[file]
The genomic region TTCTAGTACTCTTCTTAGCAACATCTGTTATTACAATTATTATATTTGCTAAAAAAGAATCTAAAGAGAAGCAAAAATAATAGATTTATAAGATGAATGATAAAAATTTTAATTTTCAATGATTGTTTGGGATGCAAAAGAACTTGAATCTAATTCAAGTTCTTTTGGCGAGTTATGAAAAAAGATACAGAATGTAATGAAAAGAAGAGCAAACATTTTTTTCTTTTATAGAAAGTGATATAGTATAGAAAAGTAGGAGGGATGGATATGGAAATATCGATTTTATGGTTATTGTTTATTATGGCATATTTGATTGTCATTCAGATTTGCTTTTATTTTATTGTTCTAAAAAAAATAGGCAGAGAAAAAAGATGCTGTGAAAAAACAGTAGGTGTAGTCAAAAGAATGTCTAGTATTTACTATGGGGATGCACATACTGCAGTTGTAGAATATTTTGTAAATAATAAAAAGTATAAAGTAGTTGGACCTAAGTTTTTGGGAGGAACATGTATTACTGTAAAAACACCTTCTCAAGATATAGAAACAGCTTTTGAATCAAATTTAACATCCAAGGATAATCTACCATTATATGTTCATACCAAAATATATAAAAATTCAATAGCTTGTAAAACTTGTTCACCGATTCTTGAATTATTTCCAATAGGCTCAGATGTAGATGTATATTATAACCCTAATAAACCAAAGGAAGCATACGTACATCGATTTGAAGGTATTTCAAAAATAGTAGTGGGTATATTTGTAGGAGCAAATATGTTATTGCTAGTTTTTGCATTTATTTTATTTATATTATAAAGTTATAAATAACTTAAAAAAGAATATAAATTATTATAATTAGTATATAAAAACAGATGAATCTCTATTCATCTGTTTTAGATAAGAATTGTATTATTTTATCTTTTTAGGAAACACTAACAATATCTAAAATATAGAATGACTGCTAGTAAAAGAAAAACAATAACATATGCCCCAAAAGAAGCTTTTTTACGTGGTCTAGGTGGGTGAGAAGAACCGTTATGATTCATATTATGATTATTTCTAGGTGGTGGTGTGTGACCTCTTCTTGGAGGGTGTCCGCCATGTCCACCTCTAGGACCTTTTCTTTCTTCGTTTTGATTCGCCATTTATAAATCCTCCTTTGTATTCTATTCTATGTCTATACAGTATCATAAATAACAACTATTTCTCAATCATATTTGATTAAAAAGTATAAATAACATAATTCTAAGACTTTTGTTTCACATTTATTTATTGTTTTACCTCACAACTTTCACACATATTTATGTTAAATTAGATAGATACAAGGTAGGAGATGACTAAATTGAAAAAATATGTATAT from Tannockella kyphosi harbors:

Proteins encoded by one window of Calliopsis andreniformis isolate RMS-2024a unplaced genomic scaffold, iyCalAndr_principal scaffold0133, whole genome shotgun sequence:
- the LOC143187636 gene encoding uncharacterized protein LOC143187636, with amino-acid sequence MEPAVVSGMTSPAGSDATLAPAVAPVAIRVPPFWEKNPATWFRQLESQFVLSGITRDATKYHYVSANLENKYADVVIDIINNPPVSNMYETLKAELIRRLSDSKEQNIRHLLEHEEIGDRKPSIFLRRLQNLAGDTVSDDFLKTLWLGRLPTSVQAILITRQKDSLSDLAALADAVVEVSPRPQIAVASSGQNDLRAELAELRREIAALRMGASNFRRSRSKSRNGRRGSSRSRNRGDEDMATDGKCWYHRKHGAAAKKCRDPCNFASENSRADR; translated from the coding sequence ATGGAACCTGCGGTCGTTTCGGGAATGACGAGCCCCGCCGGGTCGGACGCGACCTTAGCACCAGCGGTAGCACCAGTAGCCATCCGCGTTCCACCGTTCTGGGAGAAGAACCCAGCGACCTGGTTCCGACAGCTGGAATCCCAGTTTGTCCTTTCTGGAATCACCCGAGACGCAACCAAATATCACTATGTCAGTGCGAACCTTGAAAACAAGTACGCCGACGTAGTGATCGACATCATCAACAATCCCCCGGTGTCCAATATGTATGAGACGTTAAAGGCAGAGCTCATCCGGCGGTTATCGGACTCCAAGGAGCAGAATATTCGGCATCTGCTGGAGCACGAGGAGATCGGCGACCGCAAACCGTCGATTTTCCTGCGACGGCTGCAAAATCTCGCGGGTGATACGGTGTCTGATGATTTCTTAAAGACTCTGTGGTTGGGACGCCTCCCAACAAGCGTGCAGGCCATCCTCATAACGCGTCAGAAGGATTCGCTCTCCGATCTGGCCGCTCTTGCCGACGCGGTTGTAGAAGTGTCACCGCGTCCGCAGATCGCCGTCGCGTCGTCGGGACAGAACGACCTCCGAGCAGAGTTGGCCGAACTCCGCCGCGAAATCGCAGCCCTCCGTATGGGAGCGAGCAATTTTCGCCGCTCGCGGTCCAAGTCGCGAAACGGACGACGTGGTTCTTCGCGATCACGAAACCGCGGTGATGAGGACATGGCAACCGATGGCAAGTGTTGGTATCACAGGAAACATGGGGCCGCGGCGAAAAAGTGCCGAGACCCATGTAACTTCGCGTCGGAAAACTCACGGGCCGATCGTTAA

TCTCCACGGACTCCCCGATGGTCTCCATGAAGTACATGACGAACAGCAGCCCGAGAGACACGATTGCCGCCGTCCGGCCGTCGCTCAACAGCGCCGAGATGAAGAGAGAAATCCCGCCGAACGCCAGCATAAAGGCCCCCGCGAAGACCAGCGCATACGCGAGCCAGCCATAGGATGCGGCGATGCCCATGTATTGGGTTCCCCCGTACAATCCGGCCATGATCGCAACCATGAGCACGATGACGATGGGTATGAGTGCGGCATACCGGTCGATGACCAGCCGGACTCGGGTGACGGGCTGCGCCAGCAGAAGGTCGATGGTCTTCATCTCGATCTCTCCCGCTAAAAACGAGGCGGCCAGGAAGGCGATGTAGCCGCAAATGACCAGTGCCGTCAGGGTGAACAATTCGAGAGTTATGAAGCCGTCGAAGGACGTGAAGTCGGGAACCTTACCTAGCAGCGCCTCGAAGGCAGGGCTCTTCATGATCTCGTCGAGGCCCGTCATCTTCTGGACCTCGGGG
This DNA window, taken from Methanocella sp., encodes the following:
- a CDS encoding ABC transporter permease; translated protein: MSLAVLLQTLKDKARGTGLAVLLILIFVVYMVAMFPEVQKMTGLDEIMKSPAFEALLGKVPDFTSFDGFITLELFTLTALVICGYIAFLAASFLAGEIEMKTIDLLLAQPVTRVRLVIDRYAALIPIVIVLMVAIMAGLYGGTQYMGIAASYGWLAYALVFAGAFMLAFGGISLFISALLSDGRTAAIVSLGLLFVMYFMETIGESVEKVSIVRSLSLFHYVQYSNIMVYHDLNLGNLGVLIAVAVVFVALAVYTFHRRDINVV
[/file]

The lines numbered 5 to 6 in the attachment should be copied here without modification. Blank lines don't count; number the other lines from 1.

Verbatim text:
This DNA window, taken from Methanocella sp., encodes the following:
- a CDS encoding ABC transporter permease; translated protein: MSLAVLLQTLKDKARGTGLAVLLILIFVVYMVAMFPEVQKMTGLDEIMKSPAFEALLGKVPDFTSFDGFITLELFTLTALVICGYIAFLAASFLAGEIEMKTIDLLLAQPVTRVRLVIDRYAALIPIVIVLMVAIMAGLYGGTQYMGIAASYGWLAYALVFAGAFMLAFGGISLFISALLSDGRTAAIVSLGLLFVMYFMETIGESVEKVSIVRSLSLFHYVQYSNIMVYHDLNLGNLGVLIAVAVVFVALAVYTFHRRDINVV